Rajoy shrugs off Aznar’s attacks
MADRID - As the sole candidate, Mariano Rajoy entered the Popular Party convention on Friday knowing full well that he would be re-elected as party president.
What he probably did not expect was to first have to weather the barbs and arrows of José María Aznar, the only PP member to have served as prime minister and now the party’s honorary president.
Rather like a father chastising a wayward son, Aznar filled his speech on Saturday with implicit attacks on Rajoy’s leadership since the PP failed to win the general election in March. He accused him, indirectly, of turning his back on the PP’s conservative principles, of going soft on the re-elected Socialist government and of ostracising grassroots members.
"We have to be the party that a majority of Spaniards trust. Not the party that our adversaries would like," Aznar chided.
Though party spokespeople tried to play down talk of a rift between Aznar and Rajoy, the tension was present from the start. Aznar arrived an hour and a half late, warmly greeted most of the senior PP members present, but only gave Rajoy a withering handshake.
He offered Rajoy his "responsible" – not unconditional – support. He then left before Rajoy’s speech in the afternoon.
For Rajoy, the situation was evidently uncomfortable. He owes much of where is today to Aznar, who handpicked him as his successor in 2003 only to see the PP lose power in the 2004 general election.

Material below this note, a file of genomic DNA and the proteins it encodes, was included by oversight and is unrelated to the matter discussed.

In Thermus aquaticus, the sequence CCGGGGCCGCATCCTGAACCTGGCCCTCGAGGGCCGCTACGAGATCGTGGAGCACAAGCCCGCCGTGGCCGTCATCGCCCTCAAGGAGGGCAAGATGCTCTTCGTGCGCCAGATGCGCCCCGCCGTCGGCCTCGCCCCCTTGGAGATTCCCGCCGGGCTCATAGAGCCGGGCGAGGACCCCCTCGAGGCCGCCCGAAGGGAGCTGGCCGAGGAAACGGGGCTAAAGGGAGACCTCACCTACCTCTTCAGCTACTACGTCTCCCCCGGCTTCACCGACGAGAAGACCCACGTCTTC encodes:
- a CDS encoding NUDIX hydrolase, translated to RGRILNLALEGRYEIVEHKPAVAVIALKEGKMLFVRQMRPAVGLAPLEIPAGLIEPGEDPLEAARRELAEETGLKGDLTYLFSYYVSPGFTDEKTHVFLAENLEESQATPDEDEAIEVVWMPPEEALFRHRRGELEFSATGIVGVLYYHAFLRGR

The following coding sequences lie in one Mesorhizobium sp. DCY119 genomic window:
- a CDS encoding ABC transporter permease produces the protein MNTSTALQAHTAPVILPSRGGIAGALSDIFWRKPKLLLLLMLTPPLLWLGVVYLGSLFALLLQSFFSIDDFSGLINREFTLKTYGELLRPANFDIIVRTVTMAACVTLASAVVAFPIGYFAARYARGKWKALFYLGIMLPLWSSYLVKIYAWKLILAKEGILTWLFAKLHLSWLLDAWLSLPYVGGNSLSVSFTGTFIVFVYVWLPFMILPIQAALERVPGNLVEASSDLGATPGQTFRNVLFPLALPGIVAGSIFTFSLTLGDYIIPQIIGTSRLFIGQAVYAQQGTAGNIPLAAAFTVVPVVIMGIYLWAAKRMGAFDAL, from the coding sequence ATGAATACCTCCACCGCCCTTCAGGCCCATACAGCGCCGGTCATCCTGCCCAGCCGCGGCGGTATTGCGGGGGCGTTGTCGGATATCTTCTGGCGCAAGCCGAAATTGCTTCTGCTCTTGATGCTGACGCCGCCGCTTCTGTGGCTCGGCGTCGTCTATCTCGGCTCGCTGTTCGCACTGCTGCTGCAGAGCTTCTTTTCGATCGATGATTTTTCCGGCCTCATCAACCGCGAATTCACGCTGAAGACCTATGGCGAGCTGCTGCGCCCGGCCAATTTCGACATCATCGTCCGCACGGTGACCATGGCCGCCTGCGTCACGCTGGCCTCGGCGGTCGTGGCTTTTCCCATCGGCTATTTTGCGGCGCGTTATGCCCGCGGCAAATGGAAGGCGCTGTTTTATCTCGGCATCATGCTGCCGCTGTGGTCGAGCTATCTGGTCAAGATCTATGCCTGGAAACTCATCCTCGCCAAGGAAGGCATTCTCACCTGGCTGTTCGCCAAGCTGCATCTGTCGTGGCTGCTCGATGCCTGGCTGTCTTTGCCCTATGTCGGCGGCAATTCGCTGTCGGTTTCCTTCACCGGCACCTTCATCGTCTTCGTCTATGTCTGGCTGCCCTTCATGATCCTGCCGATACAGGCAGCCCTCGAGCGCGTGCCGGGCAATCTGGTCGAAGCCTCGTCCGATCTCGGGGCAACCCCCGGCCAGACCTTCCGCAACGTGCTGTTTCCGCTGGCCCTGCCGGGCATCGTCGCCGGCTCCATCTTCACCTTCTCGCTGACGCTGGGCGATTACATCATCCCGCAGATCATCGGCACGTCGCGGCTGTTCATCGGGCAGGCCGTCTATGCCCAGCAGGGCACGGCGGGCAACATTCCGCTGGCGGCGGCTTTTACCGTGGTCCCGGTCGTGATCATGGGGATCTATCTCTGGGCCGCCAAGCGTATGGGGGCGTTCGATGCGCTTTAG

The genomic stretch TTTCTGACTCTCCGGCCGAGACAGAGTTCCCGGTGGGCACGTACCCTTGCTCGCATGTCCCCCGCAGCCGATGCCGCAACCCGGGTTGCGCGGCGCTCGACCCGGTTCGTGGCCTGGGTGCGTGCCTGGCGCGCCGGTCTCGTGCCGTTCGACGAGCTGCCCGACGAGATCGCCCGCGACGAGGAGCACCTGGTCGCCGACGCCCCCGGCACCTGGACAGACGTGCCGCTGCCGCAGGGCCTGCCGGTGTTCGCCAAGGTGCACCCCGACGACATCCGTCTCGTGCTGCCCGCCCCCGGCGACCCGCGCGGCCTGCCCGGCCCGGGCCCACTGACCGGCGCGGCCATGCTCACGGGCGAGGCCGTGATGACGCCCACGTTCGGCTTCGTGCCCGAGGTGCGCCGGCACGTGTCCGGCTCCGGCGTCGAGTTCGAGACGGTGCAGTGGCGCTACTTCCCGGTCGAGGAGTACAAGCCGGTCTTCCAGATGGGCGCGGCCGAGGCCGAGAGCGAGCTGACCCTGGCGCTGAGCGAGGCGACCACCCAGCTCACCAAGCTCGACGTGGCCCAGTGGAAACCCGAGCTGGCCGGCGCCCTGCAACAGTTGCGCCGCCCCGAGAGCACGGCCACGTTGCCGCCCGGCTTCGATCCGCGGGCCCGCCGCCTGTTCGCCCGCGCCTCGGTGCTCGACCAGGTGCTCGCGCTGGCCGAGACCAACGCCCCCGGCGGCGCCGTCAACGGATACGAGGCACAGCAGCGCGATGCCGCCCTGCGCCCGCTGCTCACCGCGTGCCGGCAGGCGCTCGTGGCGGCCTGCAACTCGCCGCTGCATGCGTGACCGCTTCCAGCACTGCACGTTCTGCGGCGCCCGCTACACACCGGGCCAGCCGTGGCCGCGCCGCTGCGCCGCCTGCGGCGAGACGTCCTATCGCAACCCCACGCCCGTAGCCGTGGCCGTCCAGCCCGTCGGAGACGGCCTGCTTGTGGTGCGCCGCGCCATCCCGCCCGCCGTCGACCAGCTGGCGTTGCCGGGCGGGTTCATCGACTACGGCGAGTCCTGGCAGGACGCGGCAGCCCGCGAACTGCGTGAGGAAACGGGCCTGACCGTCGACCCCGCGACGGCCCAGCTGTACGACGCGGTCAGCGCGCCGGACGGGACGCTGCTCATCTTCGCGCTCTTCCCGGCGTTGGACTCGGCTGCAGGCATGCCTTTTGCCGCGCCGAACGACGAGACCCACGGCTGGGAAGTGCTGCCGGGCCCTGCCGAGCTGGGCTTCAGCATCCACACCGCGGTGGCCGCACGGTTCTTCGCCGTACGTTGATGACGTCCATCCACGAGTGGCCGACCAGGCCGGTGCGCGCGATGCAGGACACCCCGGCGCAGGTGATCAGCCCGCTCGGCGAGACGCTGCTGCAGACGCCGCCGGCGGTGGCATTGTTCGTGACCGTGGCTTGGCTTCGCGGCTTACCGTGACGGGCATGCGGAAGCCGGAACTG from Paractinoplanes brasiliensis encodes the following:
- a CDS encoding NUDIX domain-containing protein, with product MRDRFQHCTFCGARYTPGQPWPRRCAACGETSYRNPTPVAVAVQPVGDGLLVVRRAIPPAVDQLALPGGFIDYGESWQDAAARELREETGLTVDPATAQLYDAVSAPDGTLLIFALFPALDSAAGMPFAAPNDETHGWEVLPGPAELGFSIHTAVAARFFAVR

The raucous applause – even a standing ovation by some hardliners, among them Madrid premier Esperanza Aguirre – that Aznar’s speech received undoubtedly did little to make Rajoy think that things would get any easier.
They did not. His speech, in which he stressed the need for the party to change its tone if not its principles, elicited far less energetic applause than Aznar’s.
And, when it came to the voting, Rajoy received the lowest percentage of ballots of any PP candidate running alone at a convention since the PP was founded in 1989.
He was re-elected by 84 percent of delegates, with most of the remainder casting blank ballots in protest. In 2004 he had received more than 98 percent, while Aznar, in his last convention as a candidate in 2002, took 99.5 percent.
However, in sticking to his guns, running the gauntlet of fierce internal opposition and pressing ahead with a swing to the centre of Spanish politics, Rajoy has proven himself to be nothing if not courageous.
Most significantly, he handed Madrid Mayor Alberto Ruiz-Gallardón, long a black sheep reviled by hardliners such as Aguirre, a key decision-making role.
Having come to the conclusion that the PP’s unswerving opposition to the Socialist government’s last legislature failed to win over swing voters, Rajoy appears keen to be seen as more pragmatic, more moderate and more in touch with voters’ feelings this time around.
"We are not going to change any of our principles, but we must improve our methods… I don’t want anyone to vote for the Socialist Party just to stop the Popular Party from winning," Rajoy said Saturday.
He also questioned why, as hardliners would have it, the party should not negotiate policy with the Socialists. "A ‘no’ means much more when you also know how to say yes," he noted.
That stands in stark contrast to Aznar, who remained adamant that the PP should "first win the election, then worry about talking".
text by El Pais / Expatica
photos by Iker Parriza and ANP